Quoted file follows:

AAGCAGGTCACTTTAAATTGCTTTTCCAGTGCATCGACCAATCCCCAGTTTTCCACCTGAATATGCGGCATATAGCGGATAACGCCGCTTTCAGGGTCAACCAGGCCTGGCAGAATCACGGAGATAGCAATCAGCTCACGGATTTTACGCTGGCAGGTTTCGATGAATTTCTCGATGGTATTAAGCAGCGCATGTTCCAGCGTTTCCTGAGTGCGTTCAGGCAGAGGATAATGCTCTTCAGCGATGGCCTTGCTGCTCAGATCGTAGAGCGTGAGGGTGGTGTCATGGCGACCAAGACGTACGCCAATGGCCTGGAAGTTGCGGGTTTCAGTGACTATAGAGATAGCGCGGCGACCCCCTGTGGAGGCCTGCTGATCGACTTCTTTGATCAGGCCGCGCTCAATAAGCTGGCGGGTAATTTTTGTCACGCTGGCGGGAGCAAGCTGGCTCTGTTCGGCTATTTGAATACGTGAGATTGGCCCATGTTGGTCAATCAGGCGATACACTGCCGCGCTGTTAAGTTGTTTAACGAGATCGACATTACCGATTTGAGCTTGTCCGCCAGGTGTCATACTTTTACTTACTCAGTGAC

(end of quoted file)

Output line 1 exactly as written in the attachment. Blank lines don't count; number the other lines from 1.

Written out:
AAGCAGGTCACTTTAAATTGCTTTTCCAGTGCATCGACCAATCCCCAGTTTTCCACCTGAATATGCGGCATATAGCGGATAACGCCGCTTTCAGGGTCAACCAGGCCTGGCAGAATCACGGAGATAGCAATCAGCTCACGGATTTTACGCTGGCAGGTTTCGATGAATTTCTCGATGGTATTAAGCAGCGCATGTTCCAGCGTTTCCTGAGTGCGTTCAGGCAGAGGATAATGCTCTTCAGCGATGGCCTTGCTGCTCAGATCGTAGAGCGTGAGGGTGGTGTCATGGCGACCAAGACGTACGCCAATGGCCTGGAAGTTGCGGGTTTCAGTGACTATAGAGATAGCGCGGCGACCCCCTGTGGAGGCCTGCTGATCGACTTCTTTGATCAGGCCGCGCTCAATAAGCTGGCGGGTAATTTTTGTCACGCTGGCGGGAGCAAGCTGGCTCTGTTCGGCTATTTGAATACGTGAGATTGGCCCATGTTGGTCAATCAGGCGATACACTGCCGCGCTGTTAAGTTGTTTAACGAGATCGACATTACCGATTTGAGCTTGTCCGCCAGGTGTCATACTTTTACTTACTCAGTGAC